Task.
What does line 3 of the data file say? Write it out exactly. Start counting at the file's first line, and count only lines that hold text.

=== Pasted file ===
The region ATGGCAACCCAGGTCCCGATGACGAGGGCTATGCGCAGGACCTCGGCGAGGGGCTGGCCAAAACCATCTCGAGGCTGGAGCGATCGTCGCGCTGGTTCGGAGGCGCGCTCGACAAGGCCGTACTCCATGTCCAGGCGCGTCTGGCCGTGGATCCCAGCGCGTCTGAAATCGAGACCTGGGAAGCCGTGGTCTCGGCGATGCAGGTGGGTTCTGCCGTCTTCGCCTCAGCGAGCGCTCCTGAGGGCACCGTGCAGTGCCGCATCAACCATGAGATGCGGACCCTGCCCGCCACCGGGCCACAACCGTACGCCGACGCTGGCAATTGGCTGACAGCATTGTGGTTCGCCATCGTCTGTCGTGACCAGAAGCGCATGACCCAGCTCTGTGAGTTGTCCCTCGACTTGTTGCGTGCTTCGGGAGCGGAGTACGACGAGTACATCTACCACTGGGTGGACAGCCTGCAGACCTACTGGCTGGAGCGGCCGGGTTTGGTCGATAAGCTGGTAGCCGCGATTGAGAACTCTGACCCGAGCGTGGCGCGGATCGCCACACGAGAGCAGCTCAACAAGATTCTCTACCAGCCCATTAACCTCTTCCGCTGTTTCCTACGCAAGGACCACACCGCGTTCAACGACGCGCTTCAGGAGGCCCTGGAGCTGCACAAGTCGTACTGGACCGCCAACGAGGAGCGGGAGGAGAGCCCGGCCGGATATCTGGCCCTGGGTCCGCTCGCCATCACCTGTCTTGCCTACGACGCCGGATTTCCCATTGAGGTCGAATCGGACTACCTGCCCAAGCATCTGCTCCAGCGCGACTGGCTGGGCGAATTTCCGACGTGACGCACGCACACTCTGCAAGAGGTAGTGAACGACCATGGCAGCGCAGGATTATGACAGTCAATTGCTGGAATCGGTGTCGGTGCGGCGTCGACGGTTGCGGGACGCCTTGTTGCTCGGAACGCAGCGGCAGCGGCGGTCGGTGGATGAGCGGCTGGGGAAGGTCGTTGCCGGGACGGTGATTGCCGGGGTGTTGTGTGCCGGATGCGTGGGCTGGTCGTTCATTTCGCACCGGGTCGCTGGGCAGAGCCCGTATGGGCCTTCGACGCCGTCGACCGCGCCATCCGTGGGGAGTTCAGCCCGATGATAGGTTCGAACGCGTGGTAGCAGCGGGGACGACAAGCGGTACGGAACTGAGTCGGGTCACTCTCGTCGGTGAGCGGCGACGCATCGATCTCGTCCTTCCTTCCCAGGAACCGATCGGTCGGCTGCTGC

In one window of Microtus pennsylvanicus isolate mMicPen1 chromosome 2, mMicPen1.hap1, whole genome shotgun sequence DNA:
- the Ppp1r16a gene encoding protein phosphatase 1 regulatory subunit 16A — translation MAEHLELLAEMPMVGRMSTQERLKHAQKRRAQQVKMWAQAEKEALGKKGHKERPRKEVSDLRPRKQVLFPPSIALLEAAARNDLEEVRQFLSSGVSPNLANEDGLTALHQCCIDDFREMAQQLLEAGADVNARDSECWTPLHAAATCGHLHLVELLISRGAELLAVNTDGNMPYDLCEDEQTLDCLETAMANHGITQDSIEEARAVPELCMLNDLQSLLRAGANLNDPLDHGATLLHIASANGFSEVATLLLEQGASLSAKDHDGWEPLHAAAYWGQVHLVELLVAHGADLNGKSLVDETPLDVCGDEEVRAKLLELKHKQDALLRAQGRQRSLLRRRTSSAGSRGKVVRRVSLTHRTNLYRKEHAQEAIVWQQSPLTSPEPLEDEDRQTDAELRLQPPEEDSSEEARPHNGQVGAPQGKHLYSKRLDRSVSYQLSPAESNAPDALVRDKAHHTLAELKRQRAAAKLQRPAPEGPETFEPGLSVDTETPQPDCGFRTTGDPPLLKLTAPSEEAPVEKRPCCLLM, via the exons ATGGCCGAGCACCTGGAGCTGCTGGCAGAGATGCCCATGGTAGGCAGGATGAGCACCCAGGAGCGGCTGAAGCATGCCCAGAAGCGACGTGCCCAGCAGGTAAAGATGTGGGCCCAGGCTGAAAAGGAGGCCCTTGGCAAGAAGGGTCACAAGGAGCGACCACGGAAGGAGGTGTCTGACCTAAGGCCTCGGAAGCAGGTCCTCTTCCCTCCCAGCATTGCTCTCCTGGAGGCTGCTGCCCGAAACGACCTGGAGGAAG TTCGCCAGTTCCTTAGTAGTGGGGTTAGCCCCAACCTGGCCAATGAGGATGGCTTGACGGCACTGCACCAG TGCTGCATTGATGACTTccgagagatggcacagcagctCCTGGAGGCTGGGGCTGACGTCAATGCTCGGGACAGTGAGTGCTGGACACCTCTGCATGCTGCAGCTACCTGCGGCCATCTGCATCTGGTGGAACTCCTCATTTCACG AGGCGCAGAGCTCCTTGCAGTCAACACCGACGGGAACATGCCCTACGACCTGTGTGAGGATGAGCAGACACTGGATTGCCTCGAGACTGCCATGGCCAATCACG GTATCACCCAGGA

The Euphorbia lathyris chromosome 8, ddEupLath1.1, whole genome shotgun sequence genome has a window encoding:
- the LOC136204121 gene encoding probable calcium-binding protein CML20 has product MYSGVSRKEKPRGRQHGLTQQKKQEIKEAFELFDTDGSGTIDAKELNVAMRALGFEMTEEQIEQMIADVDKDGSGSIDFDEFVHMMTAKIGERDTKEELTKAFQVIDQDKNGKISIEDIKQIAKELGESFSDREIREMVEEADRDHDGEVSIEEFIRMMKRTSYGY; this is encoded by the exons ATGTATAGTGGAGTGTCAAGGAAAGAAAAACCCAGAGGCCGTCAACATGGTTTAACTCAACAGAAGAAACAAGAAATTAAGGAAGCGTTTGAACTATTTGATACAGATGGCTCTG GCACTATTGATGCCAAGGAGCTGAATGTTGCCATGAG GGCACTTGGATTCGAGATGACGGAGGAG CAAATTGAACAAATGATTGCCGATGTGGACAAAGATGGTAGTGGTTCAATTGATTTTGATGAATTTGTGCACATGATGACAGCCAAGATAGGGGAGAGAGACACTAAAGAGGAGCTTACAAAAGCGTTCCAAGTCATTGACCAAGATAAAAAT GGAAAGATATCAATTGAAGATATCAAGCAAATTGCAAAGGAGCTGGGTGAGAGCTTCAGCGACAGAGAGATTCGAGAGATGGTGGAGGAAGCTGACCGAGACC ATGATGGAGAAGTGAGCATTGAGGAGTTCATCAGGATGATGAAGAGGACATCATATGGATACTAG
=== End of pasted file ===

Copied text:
- the Ppp1r16a gene encoding protein phosphatase 1 regulatory subunit 16A — translation MAEHLELLAEMPMVGRMSTQERLKHAQKRRAQQVKMWAQAEKEALGKKGHKERPRKEVSDLRPRKQVLFPPSIALLEAAARNDLEEVRQFLSSGVSPNLANEDGLTALHQCCIDDFREMAQQLLEAGADVNARDSECWTPLHAAATCGHLHLVELLISRGAELLAVNTDGNMPYDLCEDEQTLDCLETAMANHGITQDSIEEARAVPELCMLNDLQSLLRAGANLNDPLDHGATLLHIASANGFSEVATLLLEQGASLSAKDHDGWEPLHAAAYWGQVHLVELLVAHGADLNGKSLVDETPLDVCGDEEVRAKLLELKHKQDALLRAQGRQRSLLRRRTSSAGSRGKVVRRVSLTHRTNLYRKEHAQEAIVWQQSPLTSPEPLEDEDRQTDAELRLQPPEEDSSEEARPHNGQVGAPQGKHLYSKRLDRSVSYQLSPAESNAPDALVRDKAHHTLAELKRQRAAAKLQRPAPEGPETFEPGLSVDTETPQPDCGFRTTGDPPLLKLTAPSEEAPVEKRPCCLLM, via the exons ATGGCCGAGCACCTGGAGCTGCTGGCAGAGATGCCCATGGTAGGCAGGATGAGCACCCAGGAGCGGCTGAAGCATGCCCAGAAGCGACGTGCCCAGCAGGTAAAGATGTGGGCCCAGGCTGAAAAGGAGGCCCTTGGCAAGAAGGGTCACAAGGAGCGACCACGGAAGGAGGTGTCTGACCTAAGGCCTCGGAAGCAGGTCCTCTTCCCTCCCAGCATTGCTCTCCTGGAGGCTGCTGCCCGAAACGACCTGGAGGAAG TTCGCCAGTTCCTTAGTAGTGGGGTTAGCCCCAACCTGGCCAATGAGGATGGCTTGACGGCACTGCACCAG TGCTGCATTGATGACTTccgagagatggcacagcagctCCTGGAGGCTGGGGCTGACGTCAATGCTCGGGACAGTGAGTGCTGGACACCTCTGCATGCTGCAGCTACCTGCGGCCATCTGCATCTGGTGGAACTCCTCATTTCACG AGGCGCAGAGCTCCTTGCAGTCAACACCGACGGGAACATGCCCTACGACCTGTGTGAGGATGAGCAGACACTGGATTGCCTCGAGACTGCCATGGCCAATCACG GTATCACCCAGGA